They've moved forward as if he won't be coming back.
But the Jazz hope to learn for sure sometime soon if veteran forward Matt Harpring really has played his final NBA game.
"We're getting closer to making a decision as we get deeper into the season," Jazz general manager Kevin O'Connor said Monday. "That's a conversation we'll have sooner than later, and we'll have it before Christmas.
"When I say 'Christmas' I'm not putting a timetable on it, but it's getting closer to being 'What is the position?' "
Harpring never did report to training camp, and has remained — with the Jazz's permission — at home in Atlanta due to chronic knee and ankle issues necessitating multiple surgeries.
The 33-year-old is in the final year of a four-year contract paying $6.5 million this season, but insurance should start covering up to 80 percent of his salary once he's missed half the season.
That will come in late January, unless he surprisingly decides to alter previous retirement plans.
"If he can't play, then we certainly should have the right to recoup anything we can get insurance-wise," O'Connor said. "But that's not what this is about. This is about whether he can play or not. ... It's about down the road, and whether he feels he can continue to play."
With Harpring absent, shooting guard Kyle Korver in California rehabilitating his surgically repaired knee, small forward C.J. Miles still out due to thumb surgery (he plans to practice Wednesday), combo guard Ronnie Price (toe/foot) out indefinitely and backup small forward Andrei Kirilenko sidelined because his back tightened up in last Saturday's win over Portland, the Jazz had just nine healthy players for Monday's game against Memphis.
It was the seventh time in the last nine games the Jazz have had just nine, and they would have had eight had backup power forward Paul Millsap not overcome the bruised left knee that knocked him out of Saturday's second quarter.
"We're used to it," point guard Deron Williams said of Utah's shorthanded state.
The Jazz have been trying to see the injury bug's bright side.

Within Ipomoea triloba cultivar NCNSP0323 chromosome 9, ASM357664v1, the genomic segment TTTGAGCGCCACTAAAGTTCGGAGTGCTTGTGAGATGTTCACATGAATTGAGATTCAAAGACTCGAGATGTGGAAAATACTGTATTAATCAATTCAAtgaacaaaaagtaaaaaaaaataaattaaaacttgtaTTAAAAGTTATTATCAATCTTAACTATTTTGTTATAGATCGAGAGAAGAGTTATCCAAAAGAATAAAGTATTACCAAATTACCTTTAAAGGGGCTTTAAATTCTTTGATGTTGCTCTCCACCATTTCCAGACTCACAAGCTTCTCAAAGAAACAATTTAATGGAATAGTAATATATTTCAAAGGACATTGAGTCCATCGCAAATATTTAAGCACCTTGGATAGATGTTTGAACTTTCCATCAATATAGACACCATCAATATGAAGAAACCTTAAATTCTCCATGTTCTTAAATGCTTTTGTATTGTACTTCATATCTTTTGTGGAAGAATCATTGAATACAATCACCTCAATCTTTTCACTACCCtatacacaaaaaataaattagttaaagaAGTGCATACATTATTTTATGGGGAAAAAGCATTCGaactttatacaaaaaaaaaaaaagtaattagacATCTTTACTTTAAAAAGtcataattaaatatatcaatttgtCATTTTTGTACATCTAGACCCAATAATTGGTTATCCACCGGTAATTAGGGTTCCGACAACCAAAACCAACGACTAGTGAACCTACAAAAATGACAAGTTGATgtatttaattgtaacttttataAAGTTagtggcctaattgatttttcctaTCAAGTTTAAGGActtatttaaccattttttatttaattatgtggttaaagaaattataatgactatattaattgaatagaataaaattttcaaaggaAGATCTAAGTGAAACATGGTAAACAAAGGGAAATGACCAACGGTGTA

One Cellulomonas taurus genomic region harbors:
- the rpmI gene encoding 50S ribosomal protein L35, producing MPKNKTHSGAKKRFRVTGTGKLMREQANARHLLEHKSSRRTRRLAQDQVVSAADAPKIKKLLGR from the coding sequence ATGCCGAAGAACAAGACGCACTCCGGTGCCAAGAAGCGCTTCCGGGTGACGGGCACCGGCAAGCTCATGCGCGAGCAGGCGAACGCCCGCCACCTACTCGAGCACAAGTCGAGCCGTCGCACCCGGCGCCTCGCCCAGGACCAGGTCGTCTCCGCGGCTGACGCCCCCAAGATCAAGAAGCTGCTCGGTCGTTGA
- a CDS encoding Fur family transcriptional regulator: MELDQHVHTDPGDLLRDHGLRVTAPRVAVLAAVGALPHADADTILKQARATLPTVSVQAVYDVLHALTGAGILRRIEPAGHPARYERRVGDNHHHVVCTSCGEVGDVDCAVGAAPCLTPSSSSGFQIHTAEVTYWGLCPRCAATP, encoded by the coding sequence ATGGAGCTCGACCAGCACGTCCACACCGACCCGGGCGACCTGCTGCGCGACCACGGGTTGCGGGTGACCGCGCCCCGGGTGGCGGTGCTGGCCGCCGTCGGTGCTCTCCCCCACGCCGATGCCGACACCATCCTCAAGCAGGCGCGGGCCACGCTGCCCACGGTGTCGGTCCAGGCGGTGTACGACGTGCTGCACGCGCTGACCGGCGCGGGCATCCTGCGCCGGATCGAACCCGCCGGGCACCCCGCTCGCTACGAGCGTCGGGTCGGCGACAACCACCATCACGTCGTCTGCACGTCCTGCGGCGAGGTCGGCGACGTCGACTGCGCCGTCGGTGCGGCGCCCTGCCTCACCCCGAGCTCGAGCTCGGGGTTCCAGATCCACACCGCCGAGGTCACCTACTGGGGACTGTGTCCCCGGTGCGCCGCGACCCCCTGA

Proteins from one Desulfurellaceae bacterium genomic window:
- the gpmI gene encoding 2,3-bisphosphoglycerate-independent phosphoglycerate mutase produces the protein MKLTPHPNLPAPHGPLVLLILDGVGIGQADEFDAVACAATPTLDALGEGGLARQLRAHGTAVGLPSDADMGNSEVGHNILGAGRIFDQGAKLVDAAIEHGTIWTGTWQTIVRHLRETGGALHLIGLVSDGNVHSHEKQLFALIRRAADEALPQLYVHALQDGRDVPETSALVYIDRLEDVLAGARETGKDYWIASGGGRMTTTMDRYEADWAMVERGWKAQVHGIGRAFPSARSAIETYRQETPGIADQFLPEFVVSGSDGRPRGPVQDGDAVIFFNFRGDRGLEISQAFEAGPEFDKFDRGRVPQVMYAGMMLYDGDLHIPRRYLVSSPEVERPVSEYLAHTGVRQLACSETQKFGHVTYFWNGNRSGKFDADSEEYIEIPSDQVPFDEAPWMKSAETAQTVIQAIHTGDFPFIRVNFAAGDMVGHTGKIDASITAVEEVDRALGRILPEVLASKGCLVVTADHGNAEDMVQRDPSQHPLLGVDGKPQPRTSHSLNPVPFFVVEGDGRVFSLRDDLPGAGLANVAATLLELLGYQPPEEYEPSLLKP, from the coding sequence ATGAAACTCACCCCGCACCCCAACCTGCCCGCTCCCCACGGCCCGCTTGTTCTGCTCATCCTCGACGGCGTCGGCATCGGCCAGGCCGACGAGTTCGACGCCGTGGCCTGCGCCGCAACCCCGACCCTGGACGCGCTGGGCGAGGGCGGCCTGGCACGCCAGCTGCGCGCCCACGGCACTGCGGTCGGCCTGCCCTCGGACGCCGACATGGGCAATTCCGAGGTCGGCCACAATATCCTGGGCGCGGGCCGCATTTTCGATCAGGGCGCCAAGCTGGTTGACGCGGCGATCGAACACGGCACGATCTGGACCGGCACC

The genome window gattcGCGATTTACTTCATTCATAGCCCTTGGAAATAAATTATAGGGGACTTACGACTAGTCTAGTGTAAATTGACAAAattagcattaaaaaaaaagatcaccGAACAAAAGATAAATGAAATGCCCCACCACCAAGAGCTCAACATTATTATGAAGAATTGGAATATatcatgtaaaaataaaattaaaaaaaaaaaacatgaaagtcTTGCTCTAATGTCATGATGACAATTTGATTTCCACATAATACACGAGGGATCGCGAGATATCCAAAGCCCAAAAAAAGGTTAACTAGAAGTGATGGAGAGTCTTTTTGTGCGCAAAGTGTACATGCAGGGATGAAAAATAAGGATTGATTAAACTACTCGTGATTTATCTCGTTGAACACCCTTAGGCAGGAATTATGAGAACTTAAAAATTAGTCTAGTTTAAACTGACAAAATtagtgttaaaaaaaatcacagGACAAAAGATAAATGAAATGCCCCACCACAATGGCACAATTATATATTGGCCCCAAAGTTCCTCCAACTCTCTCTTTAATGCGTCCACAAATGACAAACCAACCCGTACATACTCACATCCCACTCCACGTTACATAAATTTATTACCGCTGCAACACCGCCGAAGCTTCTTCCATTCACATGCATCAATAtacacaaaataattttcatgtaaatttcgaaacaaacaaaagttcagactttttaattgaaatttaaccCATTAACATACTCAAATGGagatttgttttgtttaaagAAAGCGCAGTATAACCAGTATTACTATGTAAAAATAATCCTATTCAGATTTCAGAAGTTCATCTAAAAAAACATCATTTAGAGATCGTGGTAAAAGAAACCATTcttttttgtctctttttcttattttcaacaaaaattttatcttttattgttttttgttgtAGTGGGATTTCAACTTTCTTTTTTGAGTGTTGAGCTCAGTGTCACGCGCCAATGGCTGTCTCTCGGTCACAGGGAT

"It gives guys an opportunity to be on the floor a little bit longer," coach Jerry Sloan said. "The easiest thing to do in coaching is to play eight guys."
"It gives more sense of focus, more sense of urgency," power forward Carlos Boozer added. "But we'd like to have everybody healthy, believe me."
Because Kirilenko isn't expected to be out long-term the Jazz have no plans to sign a 15th player, O'Connor indicated Monday.
The Jazz don't play again until Friday vs. Indiana, and Kirilenko — who's missed at least one game with back issues in three of five seasons now — hopes to good to go then.
"It is getting better, but still a little tight," he said. "It's lucky we have three days between the games and I have a chance to recover a little bit."
MILLSAP UPDATE: Millsap missed practice Sunday but said he woke up Monday "feeling pretty good," so he played against the Grizzlies despite a knee bruise so severe pain shot up his leg when the injury occurred.
He played with a brace on the knee, which cost him three games last season because of a sprained posterior cruciate ligament.
HATE TAKE: Boozer knows something about rivalries, having played for the Duke.
But he can't quite relate to BYU quarterback Max Hall's hate tirade after the Cougars' win over the University of Utah last Saturday, saying he got along well enough with some of his University of North Carolina rivals that they'd hang together in the summertime.
"We had a good sense of respect for each other," Boozer said.
"Hate's a very strong word," he added. "But when you have a rivalry like that, stuff happens."
HE SAID IT: Sloan, on Sunday's firing of New Jersey Nets coach Lawrence Frank: "It's sad ... It's too bad. He's a good coach. He's done a good job with the team when they had veteran players that knew how to play. You get young players and expect them to play like the veterans, and sometimes that doesn't happen."